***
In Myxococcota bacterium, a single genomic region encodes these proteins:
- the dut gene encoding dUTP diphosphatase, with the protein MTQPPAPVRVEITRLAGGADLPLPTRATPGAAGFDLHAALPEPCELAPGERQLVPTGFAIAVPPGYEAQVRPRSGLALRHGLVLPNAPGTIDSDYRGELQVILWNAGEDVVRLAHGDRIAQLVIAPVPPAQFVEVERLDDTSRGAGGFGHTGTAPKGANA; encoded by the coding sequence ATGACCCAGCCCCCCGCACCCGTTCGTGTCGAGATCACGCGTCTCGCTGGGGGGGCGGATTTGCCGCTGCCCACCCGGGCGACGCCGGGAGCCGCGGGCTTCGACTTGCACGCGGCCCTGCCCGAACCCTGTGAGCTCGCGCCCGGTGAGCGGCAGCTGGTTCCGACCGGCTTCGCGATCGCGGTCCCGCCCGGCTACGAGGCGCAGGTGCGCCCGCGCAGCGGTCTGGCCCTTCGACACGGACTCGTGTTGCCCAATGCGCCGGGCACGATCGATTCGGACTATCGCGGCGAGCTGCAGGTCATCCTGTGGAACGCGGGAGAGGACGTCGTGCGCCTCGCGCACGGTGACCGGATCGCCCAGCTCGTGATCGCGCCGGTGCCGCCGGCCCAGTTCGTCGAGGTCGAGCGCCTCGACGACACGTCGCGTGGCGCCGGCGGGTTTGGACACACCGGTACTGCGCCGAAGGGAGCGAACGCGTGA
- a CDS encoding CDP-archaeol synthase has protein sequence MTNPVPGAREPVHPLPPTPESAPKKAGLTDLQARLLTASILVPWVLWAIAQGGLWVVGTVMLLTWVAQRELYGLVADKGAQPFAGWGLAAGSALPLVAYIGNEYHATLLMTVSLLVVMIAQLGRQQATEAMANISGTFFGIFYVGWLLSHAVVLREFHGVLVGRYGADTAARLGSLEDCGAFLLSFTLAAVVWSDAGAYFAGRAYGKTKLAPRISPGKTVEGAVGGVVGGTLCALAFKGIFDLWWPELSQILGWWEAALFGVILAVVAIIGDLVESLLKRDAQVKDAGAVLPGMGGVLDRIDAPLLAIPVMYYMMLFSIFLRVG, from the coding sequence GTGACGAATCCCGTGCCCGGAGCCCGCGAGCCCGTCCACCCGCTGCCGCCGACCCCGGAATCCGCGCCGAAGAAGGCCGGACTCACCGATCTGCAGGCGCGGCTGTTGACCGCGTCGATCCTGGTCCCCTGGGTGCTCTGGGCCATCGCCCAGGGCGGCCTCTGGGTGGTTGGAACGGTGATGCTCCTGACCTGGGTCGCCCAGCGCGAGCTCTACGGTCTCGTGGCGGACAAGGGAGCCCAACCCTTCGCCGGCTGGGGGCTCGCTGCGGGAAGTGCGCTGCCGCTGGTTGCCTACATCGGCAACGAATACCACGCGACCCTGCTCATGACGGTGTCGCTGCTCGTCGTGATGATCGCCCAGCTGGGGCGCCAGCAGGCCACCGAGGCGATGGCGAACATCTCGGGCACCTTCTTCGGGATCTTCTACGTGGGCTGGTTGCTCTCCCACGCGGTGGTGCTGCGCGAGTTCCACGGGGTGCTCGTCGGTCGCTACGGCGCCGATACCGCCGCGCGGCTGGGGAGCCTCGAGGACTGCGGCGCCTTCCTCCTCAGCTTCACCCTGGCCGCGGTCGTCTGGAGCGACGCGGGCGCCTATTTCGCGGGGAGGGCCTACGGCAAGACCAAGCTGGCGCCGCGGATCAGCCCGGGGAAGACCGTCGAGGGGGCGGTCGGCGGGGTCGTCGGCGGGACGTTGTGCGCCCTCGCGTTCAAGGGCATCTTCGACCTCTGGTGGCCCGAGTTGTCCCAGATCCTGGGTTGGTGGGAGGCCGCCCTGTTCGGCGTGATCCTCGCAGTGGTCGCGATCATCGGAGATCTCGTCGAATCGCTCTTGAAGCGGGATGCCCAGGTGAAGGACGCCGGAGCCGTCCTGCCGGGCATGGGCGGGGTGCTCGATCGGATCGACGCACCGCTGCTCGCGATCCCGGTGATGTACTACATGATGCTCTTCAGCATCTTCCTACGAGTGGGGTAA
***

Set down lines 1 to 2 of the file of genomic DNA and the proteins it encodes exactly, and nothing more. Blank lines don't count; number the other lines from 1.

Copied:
In Myxococcota bacterium, a single genomic region encodes these proteins:
- the dut gene encoding dUTP diphosphatase, with the protein MTQPPAPVRVEITRLAGGADLPLPTRATPGAAGFDLHAALPEPCELAPGERQLVPTGFAIAVPPGYEAQVRPRSGLALRHGLVLPNAPGTIDSDYRGELQVILWNAGEDVVRLAHGDRIAQLVIAPVPPAQFVEVERLDDTSRGAGGFGHTGTAPKGANA; encoded by the coding sequence ATGACCCAGCCCCCCGCACCCGTTCGTGTCGAGATCACGCGTCTCGCTGGGGGGGCGGATTTGCCGCTGCCCACCCGGGCGACGCCGGGAGCCGCGGGCTTCGACTTGCACGCGGCCCTGCCCGAACCCTGTGAGCTCGCGCCCGGTGAGCGGCAGCTGGTTCCGACCGGCTTCGCGATCGCGGTCCCGCCCGGCTACGAGGCGCAGGTGCGCCCGCGCAGCGGTCTGGCCCTTCGACACGGACTCGTGTTGCCCAATGCGCCGGGCACGATCGATTCGGACTATCGCGGCGAGCTGCAGGTCATCCTGTGGAACGCGGGAGAGGACGTCGTGCGCCTCGCGCACGGTGACCGGATCGCCCAGCTCGTGATCGCGCCGGTGCCGCCGGCCCAGTTCGTCGAGGTCGAGCGCCTCGACGACACGTCGCGTGGCGCCGGCGGGTTTGGACACACCGGTACTGCGCCGAAGGGAGCGAACGCGTGA